Kuda Hithi, Private Island – Lusso Magazine: Stuck in Fecund

Picture your own private island. Now, get those strippers and Formula 1 cars out of there. Picture it again: white sand beaches, blazing sunsets, sunshine and boat drinks, smiling staff and no crowds or unfamiliar faces. You leave your villa unlocked and dive into aquamarine waves mere strides from your veranda. If this were Hollywood, you’d resurface as a hero, with a fish between your teeth. Instead, you bound from the water stupid happy in a perfect paradise – only this time, it’s real and it’s all yours.

You are in Coco Privé Kuda Hithi, a tiny island found in the Kaafu Atoll of The Maldives. Despite this island nation being a veritable beauty pageant of over one thousand gorgeous islands, Kuda Hithi is unique. Put it alongside a name destination like Parrot Cay, Necker Island or North Island, and you’ll see Kuda Hithi is the Goldilocks of private places: not too big or too small, not too hot or too cold, not too busy or too boring. (Kuda means ‘small’. No one seems to know what ‘Hithi’ means, apparently)

At only 13,000 square feet, Kuda Hithi is like a theatrical stage, pristine and prepped to cater for any experience you wish – marriage, party, divorce, escape or, in my case, none of the above. Holidays are not my thing and I hate to relax. I don’t like chocolate either. I’m an over-caffeinated white person. I run on neurosis, anxiety and tension. I panic when the wifi is down. I love the big city, adore parties and hate to swim. And yet… here I am telling you, imploring you, that you REALLY have to go to Kuda Hithi because it is so good for your molecular structure and you get to see pretty fish. If you’re still not sold, be aware that the wifi on here is probably better than it is at your house. Those waves you hear? Definitely not a white noise machine. You may not get it right away, but your central nervous system will send you a thank you note in the morning.

The correct start to this journey of modern enlightenment includes acting like a potentate: so it is written that you must partake of Heathrow’s VIP Service. This is old school ‘star service’, the kind that existed when travel was glamorous and your mom was good looking. In the private lounge area, Graham, my server, puts out endless morsels of edible delight. The lounge itself is a showroom of designer furniture: I fling myself sobbing into the same model Eames chair I lost in a divorce. Wines from around the world are offered, along with exotic cocktails and bubbly items. I hold back the urge to gobble everything. Because he’s a Gentleman, Graham pretends not to notice my struggle. Baggage and tedious passport handling are taken care of while you imbibe and consume, and go, “ha ha” at the thought of the other travellers having to queue like English people. Feel the touch of God’s finger upon you, my son.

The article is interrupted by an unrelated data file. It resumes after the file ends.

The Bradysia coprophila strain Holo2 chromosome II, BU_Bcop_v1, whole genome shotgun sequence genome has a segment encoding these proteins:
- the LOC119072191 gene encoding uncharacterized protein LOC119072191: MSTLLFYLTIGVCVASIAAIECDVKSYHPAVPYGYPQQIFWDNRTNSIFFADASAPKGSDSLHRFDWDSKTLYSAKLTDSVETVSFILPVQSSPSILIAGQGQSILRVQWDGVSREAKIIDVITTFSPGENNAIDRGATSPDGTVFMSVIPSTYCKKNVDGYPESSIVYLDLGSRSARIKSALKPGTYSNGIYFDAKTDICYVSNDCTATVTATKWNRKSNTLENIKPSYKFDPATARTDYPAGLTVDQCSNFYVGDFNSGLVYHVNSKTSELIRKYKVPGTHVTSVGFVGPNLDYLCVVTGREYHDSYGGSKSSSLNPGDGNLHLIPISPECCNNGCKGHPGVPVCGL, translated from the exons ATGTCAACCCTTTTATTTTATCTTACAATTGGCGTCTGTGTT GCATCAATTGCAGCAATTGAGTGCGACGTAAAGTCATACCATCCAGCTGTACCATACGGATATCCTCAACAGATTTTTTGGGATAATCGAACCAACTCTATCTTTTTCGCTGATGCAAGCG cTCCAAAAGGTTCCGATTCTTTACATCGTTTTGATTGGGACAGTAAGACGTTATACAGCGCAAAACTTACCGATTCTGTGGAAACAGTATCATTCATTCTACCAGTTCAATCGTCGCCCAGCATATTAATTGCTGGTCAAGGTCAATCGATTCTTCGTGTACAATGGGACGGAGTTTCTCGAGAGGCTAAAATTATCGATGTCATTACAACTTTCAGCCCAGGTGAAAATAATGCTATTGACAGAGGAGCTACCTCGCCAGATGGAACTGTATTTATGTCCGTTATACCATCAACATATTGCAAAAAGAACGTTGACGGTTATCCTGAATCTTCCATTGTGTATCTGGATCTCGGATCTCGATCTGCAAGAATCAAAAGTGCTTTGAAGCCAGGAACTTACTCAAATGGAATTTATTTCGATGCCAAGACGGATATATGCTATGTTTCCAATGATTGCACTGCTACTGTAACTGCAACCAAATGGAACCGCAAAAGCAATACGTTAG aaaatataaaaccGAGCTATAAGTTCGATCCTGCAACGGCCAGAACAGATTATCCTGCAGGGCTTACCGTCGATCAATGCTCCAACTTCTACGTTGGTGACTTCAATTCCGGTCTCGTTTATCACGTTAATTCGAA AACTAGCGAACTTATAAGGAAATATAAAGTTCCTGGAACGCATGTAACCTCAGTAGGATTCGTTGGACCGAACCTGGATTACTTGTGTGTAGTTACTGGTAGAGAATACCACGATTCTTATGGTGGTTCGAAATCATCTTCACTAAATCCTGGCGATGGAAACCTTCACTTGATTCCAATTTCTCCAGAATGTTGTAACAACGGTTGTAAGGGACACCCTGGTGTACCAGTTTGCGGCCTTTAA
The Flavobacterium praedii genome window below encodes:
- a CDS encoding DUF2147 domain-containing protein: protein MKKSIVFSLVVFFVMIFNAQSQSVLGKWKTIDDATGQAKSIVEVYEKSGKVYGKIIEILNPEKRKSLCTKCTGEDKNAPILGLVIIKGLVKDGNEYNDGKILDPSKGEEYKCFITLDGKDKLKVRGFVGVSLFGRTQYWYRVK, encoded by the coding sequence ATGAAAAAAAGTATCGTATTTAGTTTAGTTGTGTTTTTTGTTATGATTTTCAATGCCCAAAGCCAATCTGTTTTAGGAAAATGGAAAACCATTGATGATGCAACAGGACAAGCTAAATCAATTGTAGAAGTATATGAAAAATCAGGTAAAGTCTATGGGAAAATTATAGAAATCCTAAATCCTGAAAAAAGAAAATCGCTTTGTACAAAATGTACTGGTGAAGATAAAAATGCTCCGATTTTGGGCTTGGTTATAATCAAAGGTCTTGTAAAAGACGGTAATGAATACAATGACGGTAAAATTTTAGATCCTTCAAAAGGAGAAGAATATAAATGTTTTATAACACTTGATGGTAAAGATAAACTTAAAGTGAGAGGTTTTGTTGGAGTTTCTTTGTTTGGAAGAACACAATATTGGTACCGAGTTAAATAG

Once I’m through security – unhappily, I do have to do that ‘take off your belt and put your laptop on the conveyor’ thing, the very cheek of it – I step into a purring, immaculate BMW 7 Series and am taken through the mile-long tunnel to the tarmac. Just when you’re sure you’re in a Tom Cruise movie, a capable, good looking bodyguard opens your door and there you are – at the foot of your large white thing with wings. It really is, as the service promises, Fifty steps from car to plane and so it’s perfect for those who think they can walk in high heels. (Apparently, many soap stars use this service but opt to go through the terminal so they can be papped. No such attention-seeking for you, Narcissus.)

There are four good reasons to fly Turkish Airlines business class: the business lounge in Istanbul is really just an excuse for the world’s most enormous food fair, once onboard you get rather good Crabtree & Evelyn iPad covers and Turkish Airline cabin crew are incredibly beautiful, kindly people. One so gently blanketed a sleeping passenger, onlookers sighed and glanced at each other in approval, just like in the comedy film Airplane! but sans irony, jive or baseball bat. Above all else, though, fly Turkish Airlines for their turbulence warnings – the most soothing, erotic warnings ever recorded in the history of manned aviation. At first, I thought I was dreaming the whispering, throaty female voice emanating through the cabin and into my bone marrow. But no. It was real – and I wanted that turbulence back again and again and again. I wanted that turbulence all night long.